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5 Benefits of Calendula Flowers

 Bowl full of fresh clean calendula flowers

Calendula flowers, also known as Pot Marigold, are rugged little beauties with a few hidden superpowers and many uses. Lets explore a few.

1. Anti-inflammatory 

Whip up a healing salve to tame the modern-day scourge of systemic inflammation tormenting your skin.
  • 8 ounces of your calendula flower infused oil 
  • 2 ounce of melted beeswax
  • 20 drops essential oil of your choice (optional)

Combine the oil and beeswax while warming over a double boiler. Once smooth remove from the heat and add your essential oil. Continue stirring until well incorporated. Quickly pour into small jars or tins while still warm. Store up to 1 year in a cool dark location. 

2. Tea 

Calendula flowers make a very mild soothing brew for upset stomachs. Combine with mint and lemon to make your own herbal tea.


Calendula Flower Tea

3. "Poor man's saffron"

These bright orange petals lend their hue to pots of stew, beans and rice. I usually toss in about 3 Tablespoons of petals when I have a lot of flowers in the garden.

4. Makes a soothing massage oil

Chose a dry sterile jar. Pack dry flowers into the jar. Cover the flowers completely with almond or apricot oil. Place the lid back on the jar and shake to mix the flower petals and oil.

Allow the jar to sit in a warm spot for two weeks. Check on your infusion every couple of days. Take this time to give the jar a shake.

After two weeks of infusing drain the oil through cheesecloth into a clean jar. You now have a healing massage oil for relaxation as well as cuts and insect bites.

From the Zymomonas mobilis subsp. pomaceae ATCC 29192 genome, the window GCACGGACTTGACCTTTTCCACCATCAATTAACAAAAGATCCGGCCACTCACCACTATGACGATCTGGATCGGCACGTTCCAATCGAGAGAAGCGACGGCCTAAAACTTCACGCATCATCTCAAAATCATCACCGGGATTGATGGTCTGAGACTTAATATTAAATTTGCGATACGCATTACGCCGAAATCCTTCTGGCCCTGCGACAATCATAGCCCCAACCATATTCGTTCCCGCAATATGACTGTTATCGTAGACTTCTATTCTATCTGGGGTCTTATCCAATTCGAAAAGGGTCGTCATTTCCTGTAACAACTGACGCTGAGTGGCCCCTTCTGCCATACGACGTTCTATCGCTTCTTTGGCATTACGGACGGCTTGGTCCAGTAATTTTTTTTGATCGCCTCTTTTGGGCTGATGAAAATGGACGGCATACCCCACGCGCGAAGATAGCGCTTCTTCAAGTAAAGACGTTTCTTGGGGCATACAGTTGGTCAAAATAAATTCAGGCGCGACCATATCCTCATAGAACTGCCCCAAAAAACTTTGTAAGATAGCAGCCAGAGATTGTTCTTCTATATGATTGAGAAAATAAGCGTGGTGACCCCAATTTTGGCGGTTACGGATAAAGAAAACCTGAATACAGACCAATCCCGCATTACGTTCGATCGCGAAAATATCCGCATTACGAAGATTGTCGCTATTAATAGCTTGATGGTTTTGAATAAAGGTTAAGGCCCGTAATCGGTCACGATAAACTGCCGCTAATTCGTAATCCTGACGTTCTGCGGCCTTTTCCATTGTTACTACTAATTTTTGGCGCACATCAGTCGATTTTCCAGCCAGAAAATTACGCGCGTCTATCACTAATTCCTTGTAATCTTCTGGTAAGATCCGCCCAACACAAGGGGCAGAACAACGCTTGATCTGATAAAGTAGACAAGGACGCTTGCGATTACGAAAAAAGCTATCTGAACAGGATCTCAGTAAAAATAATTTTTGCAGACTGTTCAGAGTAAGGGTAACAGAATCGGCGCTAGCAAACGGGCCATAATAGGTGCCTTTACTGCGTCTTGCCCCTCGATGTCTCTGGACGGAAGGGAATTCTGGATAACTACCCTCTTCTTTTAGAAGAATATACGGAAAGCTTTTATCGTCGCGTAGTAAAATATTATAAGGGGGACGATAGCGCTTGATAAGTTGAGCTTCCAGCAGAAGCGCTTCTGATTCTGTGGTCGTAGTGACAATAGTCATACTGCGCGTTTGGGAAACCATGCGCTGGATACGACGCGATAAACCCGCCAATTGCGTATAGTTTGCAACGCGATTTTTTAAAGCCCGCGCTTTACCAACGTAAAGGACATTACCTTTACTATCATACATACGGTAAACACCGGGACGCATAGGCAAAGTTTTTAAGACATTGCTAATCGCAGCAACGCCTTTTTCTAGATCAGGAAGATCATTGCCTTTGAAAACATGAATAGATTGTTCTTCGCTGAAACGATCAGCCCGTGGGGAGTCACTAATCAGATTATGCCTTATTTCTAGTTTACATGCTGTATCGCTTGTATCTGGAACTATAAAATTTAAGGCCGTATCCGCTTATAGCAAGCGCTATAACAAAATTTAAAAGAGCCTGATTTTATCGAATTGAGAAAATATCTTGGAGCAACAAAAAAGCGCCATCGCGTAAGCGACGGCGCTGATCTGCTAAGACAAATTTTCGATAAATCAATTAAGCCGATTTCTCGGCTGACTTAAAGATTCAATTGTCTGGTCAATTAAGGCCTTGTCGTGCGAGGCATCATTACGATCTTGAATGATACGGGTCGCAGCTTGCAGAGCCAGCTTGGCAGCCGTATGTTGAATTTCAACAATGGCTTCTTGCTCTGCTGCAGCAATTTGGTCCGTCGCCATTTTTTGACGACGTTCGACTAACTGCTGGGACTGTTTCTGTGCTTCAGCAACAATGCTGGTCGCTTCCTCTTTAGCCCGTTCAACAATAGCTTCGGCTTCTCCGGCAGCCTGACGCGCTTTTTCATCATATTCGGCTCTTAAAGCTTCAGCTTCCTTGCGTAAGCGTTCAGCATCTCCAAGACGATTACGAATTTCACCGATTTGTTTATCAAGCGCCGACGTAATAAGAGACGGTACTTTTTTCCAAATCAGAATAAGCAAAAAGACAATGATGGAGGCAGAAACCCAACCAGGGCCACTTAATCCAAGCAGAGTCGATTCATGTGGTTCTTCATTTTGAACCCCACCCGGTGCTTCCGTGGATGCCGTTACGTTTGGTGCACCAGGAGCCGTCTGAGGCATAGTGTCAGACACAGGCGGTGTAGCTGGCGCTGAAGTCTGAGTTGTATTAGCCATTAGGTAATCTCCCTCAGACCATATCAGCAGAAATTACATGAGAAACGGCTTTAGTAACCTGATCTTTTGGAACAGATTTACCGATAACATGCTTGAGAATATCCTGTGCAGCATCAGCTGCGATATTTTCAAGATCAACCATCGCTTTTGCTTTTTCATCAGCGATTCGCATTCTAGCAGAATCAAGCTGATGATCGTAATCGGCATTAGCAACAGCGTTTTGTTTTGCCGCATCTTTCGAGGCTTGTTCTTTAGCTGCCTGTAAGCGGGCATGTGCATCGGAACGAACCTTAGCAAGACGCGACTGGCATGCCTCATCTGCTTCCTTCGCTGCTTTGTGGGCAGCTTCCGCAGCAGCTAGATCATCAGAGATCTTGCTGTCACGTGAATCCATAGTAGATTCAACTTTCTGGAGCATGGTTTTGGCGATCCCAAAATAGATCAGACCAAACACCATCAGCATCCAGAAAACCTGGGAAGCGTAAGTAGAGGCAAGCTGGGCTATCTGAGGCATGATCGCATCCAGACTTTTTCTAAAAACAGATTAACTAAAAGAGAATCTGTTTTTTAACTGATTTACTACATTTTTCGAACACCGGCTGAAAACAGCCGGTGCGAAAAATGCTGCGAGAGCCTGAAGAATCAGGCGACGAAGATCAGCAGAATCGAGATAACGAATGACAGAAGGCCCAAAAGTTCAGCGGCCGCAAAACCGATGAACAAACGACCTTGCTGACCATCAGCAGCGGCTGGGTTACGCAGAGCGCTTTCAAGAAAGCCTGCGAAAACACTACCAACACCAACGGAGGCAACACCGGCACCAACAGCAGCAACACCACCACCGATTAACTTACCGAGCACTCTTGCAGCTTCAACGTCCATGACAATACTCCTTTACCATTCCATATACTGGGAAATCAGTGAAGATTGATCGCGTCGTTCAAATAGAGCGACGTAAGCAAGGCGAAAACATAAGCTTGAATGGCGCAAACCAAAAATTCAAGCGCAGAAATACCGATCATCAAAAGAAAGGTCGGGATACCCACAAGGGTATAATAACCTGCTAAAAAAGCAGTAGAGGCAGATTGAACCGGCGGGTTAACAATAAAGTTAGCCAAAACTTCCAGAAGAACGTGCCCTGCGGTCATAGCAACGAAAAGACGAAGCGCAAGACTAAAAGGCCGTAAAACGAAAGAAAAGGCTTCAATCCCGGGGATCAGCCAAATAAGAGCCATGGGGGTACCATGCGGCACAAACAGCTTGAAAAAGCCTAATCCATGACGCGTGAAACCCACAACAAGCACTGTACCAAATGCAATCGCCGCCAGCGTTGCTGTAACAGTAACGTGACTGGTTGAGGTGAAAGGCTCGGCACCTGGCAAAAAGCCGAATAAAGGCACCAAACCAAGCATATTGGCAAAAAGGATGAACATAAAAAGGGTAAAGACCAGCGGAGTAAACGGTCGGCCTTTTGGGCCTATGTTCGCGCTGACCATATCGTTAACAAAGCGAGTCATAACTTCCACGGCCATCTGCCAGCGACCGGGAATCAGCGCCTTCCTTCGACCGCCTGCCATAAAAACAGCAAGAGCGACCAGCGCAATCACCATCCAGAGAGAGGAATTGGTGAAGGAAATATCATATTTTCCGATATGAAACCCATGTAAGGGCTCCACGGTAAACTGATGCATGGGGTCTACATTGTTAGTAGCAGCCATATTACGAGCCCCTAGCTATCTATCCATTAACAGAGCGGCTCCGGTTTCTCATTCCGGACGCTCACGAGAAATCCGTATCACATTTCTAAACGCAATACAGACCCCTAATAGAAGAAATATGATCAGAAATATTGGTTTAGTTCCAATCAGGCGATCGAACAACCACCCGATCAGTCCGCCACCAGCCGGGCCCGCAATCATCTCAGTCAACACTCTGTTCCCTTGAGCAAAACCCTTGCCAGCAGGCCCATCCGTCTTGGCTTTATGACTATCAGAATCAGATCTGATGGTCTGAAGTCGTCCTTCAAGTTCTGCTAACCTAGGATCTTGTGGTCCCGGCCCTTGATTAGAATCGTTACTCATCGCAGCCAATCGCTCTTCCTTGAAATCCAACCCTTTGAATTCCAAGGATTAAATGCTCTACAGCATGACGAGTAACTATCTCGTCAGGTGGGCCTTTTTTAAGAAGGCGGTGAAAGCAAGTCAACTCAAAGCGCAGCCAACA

Home made calendula infused oil

5.  Edible flowers 

Liven up a salad with fresh bright petals full of lutein an antioxidant. 

Calendula flower petals ready to top a salad



Pollinators Love Calendula Flowers!

Grow a few in your garden. This cold-hardy annual flower is easy to grow and often continues to flower until the ground freezes.

Calendulas grow in well-drained soil of average fertility in part to full sun. Plus lots of seeds are produced that you can save to plant next year and share with friends. 

To learn more about growing calendula flowers check out - Growing Calendula: Using This Wonderful Medicinal Herb in Your Garden  on our sister site.


Calendula flowers in the garden


Try a Calendula Bath and Home soap made with calendula infused oils. When combined with essential oils like tea tree, lavender or mint the healing anti-inflammatory properties of calendula are enhanced. While clays and oats can help soothe irritated skin.

Assortment of natural calendula oil infused travel soap bars


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